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Data, charity, eggs and geekery: Social Media Cafe returns

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The first proper Social Media Cafe of 2010 was back to form and the usual mix of good natured meet-up, debate, preview – and this time with the addition of egg!

Back at the BBC Club it was a good turnout with a wealth of interesting sessions. The biggest debate of the evening – which subsequently spilled out to the pub and tweets, and is sure to continue into the blog posts – was prompted by Julian Tait’s presentation about work to make Manchester an Open Data city.

Social media co-founder Julian gave us all a trot through some of the initiatives happening in this area including the Govenment’s OpenData initiative, mashups of data such as Mapumental and Urban Eco Map.

In his FutureEverything capacity, Julian makes the case for Manchester to be at the fore of the campaign for opening up data in everything from the town hall to the transport system.

Forward-thinking certainly, but could it be a step too far for some? Reasonable concerns about individual privacy aside, questions about the ability for individuals or groups to make meaningful conclusions about the data, or whether it could be used in a way that’s harmful to the local population, soon appear on the horizon when this topic is discussed.

House prices, health services, tax issues – all areas of life where interpretation of data by bodies looking to charge more, or reduce services, could easily lead to cases being made by manipulative interpretation of such data.

It’s too simplistic to see the debate in two separate camps – all the points made are valid ones – but in weighing it up, for me this issue comes down to who holds that data. If councils did want to re-shape their charging for say, waste collections, at the moment they would be the only people with the data. Surely the free data lobby isn’t asking for anything more than equal access to stuff that’s already there?

As David Bird so succinctly tweeted: “The data is innocent, it’s the mining that makes it guilty.”

Anyone looking for more information on this topic can also follow the national campaign to ‘free data’ on The Guardian’s blog.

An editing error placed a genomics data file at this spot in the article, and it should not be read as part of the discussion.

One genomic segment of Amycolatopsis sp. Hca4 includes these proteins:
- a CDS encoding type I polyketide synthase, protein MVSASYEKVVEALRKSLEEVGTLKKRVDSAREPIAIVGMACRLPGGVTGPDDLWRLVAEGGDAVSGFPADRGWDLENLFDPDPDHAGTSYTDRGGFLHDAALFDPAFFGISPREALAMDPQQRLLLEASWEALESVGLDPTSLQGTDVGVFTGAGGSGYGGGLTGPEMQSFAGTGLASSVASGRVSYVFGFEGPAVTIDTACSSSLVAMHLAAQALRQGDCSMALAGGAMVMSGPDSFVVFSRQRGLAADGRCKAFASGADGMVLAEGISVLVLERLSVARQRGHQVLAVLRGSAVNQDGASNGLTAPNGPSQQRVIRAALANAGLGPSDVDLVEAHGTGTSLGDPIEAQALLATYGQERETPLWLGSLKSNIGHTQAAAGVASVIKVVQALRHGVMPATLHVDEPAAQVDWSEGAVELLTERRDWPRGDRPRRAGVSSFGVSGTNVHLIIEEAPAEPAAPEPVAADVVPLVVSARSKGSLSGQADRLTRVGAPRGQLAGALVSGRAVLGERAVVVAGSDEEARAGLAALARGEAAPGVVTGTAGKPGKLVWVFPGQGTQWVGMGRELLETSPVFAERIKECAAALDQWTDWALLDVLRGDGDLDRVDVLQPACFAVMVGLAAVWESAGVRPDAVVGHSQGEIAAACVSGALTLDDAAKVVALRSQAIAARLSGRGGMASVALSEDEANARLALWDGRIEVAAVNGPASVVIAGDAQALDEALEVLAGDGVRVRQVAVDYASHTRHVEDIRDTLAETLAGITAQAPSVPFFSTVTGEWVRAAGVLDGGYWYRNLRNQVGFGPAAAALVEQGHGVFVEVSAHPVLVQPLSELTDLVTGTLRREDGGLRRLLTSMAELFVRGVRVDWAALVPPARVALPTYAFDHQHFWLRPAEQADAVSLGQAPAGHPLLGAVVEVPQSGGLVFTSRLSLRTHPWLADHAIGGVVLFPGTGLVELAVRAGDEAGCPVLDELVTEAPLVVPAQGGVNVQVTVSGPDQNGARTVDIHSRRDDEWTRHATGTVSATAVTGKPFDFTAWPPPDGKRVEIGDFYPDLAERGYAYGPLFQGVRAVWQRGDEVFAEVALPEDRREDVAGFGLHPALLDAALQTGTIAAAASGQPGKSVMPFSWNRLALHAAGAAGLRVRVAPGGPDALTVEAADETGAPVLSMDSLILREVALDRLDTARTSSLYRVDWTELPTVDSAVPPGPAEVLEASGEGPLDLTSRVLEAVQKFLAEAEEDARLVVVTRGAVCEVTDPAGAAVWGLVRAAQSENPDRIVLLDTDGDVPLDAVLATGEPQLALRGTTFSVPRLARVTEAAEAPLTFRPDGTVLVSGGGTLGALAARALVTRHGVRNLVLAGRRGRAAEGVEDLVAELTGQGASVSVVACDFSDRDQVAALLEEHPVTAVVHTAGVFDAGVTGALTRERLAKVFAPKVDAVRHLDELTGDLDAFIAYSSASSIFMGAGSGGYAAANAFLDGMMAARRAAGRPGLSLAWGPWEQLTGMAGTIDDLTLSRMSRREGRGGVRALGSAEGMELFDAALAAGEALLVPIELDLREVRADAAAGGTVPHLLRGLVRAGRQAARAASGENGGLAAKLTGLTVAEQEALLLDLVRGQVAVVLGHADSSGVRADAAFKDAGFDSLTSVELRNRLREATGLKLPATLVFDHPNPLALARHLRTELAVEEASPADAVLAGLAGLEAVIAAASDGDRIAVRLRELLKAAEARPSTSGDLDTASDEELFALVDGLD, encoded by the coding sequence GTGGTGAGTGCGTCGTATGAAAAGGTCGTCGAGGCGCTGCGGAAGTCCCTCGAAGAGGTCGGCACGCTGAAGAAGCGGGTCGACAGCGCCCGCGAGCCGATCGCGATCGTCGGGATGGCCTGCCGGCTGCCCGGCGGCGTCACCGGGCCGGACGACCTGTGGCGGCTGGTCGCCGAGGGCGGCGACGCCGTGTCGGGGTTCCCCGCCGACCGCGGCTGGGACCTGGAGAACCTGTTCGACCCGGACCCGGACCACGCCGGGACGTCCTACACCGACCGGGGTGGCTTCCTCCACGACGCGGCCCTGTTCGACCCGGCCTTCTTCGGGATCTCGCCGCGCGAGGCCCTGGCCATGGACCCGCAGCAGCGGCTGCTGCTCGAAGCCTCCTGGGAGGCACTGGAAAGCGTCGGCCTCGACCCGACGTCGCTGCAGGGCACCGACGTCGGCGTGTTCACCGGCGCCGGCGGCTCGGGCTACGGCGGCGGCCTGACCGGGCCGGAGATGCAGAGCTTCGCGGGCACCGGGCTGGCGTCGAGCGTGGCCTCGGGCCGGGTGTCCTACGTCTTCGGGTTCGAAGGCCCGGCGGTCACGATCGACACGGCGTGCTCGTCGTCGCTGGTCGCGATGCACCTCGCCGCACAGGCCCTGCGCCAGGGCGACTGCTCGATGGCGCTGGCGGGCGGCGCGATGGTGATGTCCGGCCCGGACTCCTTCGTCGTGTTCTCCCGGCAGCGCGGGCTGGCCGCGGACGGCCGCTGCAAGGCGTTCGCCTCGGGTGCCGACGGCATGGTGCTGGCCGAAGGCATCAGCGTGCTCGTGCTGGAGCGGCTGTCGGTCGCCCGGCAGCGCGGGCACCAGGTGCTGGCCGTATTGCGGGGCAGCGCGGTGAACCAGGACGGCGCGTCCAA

* The other session I took part in was Chi-Chi’s update on her ambitious fundraiser 7 Wonders in 7 Days.

The scale and scope of this venture makes it exhausting to even hear about. In brief, it will involve raising £770,000 in charity cash over 10 months in a trip of a lifetime.

It’s always interesting to see Chi-Chi present her ideas – not least because of the way the audience is consulted and encouraged to input into her schemes. I hadn’t realised before that one of the inspirations for her trip had come from the TwitchHiker which took place across Twitter last year and has obviously provided some valuable lessons.

Chi-Chi has posted more about her session here.

* Because it isn’t possible to attend all the sessions at Social Media Cafe with full attention, I missed out on Adrian Slatcher’s look at the annoyingly over-hyped iPad and another fundraiser for Manchester which looks worth further investigation – Shine 2010 as well as a talk about the Digital Economy Bill by Yuwei Lin and news of this year’s Twestival.

And finally, as they say……… yes, that egg. A subject destined to appear on my other blog, perhaps.

The Mancheser Egg – pickled, wrapped in sausage meat and black pudding before being deep-fried in a Warburton’s crust. In the best traditions of journalism, I made my excuses and left it…..

2 Responses to 'Data, charity, eggs and geekery: Social Media Cafe returns'

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  1. Hi Sarah. I missed your summary post it seems, but I have blogged on the open data thing at http://blogs.ukoln.ac.uk/adrianstevenson/2010/02/08/the-case-for-manchester-open-data-city

  2. great, thanks for the link.

    sarahhartley

    9 Feb 10 at 8:24 pm

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